3. Results

3.1. Variation in Width of the Brahmaputra River

Detailed data on the width of the channelbelt measured in between the two banks of the Brahmaputra River are presented in Table 1. Mean width of the Brahmaputra River channel in Assam measured in between the two banks at 64 fixed segments along its course between 1912–1928 was 5949 m, which increased to 7455 m by 1963–1975. During this time span, out of a total of 64 segments under study, there were channel-widening ranges from 52 to 6656 m (mean = 2190 m) in as many as 53 segments; compared to this, narrowing was noticed ranging from 30 to 5417 m (mean = 1791 m) in only 11 segments. It is evident from the data that there was an overall widening of the channel in the years 1963–1975 as compared to the earlier time. In 1996, the mean width of the channel was 7505 m, which was slightly more than that of the former sequence (1963–1975). From 1963–1975 and to 1996, out of 64 segments, widening took place in 35 segments ranging from 56 to 4773 m (mean = 1704 m), and narrowing took place at as many as 29 segments ranging from 18 to 6117 m (mean = 1947 m). In 2000, 2007 and 2009, the mean widths of the channel were 8008, 8308 and 9012 m, respectively, which were significantly more than those in1996.
From 1996 to 2009, out of 64 segments widening took place in as many as 51 segments ranging from 16 to 8374 m (mean = 2109 m) and narrowing took place at only 13 segments ranging from 16 to 3065 m (mean = 851 m).
By comparing the width of the first sequence (1912–28) of data with that of the last (2009) it is observed that out of 64 segments widening took place in 55 segments ranging from 7 to 11,429 m (mean = 3878 m) and narrowing took place at only 9 segments ranging from 220 to 3347 m (mean = 1913 m). It is also noticed that there are 19 segments where there has been an invariable increase in width; these sections are distributed from upstream to downstream. In other sections there is a decrease in width in one period and an increase in the other and vice versa.
In order to assess variation of the channel width along the course of the Brahmaputra River from Dhubri to Kobo within different time periods under study, the data in Table 1 are shown graphically in Figure 4 by superimposing one upon the other. It is evident from Figure 4 that the width showed very low values as well as minimum variations at four segments; from upstream to downstream these segments are:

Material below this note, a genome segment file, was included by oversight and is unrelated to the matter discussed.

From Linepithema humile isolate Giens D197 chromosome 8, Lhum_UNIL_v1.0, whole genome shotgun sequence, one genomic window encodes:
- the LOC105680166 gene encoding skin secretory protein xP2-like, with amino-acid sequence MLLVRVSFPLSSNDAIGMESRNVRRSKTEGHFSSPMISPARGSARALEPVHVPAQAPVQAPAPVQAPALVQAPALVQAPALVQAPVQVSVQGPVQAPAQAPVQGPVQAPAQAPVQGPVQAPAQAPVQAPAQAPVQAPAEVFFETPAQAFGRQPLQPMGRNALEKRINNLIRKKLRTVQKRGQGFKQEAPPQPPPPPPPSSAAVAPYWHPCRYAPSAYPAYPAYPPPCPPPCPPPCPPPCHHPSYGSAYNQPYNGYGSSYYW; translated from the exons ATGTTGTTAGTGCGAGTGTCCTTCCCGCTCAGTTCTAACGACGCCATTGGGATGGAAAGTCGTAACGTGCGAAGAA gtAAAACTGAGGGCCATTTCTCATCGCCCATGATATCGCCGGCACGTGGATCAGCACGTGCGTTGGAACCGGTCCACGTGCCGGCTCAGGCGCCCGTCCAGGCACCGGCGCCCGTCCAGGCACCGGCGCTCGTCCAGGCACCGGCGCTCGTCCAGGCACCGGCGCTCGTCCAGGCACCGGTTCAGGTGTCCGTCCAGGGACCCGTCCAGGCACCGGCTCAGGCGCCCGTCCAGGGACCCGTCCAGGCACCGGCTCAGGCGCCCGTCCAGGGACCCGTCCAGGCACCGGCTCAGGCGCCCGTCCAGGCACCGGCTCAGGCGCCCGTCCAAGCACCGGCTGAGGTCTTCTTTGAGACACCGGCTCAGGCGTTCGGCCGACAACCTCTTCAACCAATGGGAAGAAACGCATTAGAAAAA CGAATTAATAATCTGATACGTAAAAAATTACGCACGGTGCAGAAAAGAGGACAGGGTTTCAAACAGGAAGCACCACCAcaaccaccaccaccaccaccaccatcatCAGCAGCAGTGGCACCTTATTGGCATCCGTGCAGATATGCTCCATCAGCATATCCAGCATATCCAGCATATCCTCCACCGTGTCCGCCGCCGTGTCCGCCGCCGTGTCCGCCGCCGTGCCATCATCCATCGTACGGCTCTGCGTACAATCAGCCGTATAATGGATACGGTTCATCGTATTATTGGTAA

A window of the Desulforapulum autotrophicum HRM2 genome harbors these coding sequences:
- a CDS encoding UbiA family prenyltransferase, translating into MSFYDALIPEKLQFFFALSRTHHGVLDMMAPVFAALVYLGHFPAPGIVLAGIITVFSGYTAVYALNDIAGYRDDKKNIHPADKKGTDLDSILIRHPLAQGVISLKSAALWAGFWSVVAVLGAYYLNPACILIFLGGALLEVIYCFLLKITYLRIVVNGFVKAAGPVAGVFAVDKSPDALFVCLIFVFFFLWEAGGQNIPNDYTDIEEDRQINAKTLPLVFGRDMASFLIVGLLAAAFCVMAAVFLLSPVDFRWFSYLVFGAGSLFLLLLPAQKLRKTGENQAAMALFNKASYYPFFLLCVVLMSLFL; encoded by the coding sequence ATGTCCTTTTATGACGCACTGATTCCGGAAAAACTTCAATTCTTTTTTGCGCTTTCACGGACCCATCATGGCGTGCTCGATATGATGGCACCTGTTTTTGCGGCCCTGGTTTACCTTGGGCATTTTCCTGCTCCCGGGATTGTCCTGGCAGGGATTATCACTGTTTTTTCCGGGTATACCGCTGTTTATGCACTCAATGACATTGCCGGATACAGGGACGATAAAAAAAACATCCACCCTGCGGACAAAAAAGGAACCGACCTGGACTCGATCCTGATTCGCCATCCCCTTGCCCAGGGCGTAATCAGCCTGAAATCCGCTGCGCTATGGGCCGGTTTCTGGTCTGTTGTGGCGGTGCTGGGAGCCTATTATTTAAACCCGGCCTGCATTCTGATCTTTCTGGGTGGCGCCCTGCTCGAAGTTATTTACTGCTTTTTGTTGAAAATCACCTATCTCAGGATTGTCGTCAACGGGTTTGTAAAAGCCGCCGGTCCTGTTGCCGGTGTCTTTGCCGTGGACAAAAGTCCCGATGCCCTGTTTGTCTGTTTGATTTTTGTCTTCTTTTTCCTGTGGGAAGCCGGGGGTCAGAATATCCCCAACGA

• Salmora (Majuli): 94°15′–94°20′
  • Silghat: 92°55′–93°00′
  • Pandu: 91°35′–91°45′
  • Jogighopa: 90°30′–90°35′
The Silghat, Pandu and Jogighopa segments represent hard points comprising gneissic rocks. Among these, also the Pandu segment shows the least variation and it is the narrowest segment of the entire course through the Brahmaputra Valley. However, the Salmora segment lies on alluvium comprising cohesive clay from which pottery has been made since very ancient times. All these narrow segments can be considered as nodes. On the contrary, the reaches around Rohmoria situated on the east of Dibrugarh (Figure 5) and Mukalmua located on the west of Pandu have shown consistent increases in width throughout the period under study [29].

Causes of Increase in Width

The larger number of segments (53 out of 64, or 82.8%) where there were increases in width in the period from (1912–1928) to (1963–1975) might be a consequence of the great Assam earthquake of 1950 that measured 8.5 on the Richter scale, whose epicenter was within the Brahmaputra basin. This earthquake induced large-scale landslides in the Himalayas. As the slope of the Himalayas was barren for several years after the earthquake, the loose debris and barren slopes together resulted in 45 billion m3 of sediment inputs into the river system in this rain-drenched region, which ultimately choked the bed of the Brahmaputra [31]. The floodplain aggradation has not been able to keep up with channel aggradation, so channel capacity has declined. The bed of the Brahmaputra is raised by about 3 m in Dibrugarh, as revealed by a sharp rise in the low-water level of the Brahmaputra River at Dibrugarh as a result of deposition of the enormous amount of sediment on its bed following the 1950 great earthquake (Figure 6).The highest flood level (HFL) in Dibrugarh is 105.95 m and the danger level (DL) is 104.24 m. There is no record of the lowest water level. As the river became shallower, it became wider to accommodate its regular flow subsequent to 1950. Unfortunately, maps or images of the Brahmaputra immediately after 1950 are not available to confirm the widening of the channel spatially, and the next survey of the river was carried out only during 1963–1975 after a gap of 13–25 years, which reveals the widening of the channel.
There was a minor increase in width between 1963–1975 and 1996, from 7455 to 7504 m. However, the progressive increase in width during 1996 to 2009, from 7504 to 9012 m, was very significant. Although the cause of this widening could not be worked out appropriately, it is correlated to deforestation [32] due to large-scale road construction and logging operations in the forests of the Arunachal Himalayas during this period [33].

3.2. Braiding Intensity (BI) of the Brahmaputra River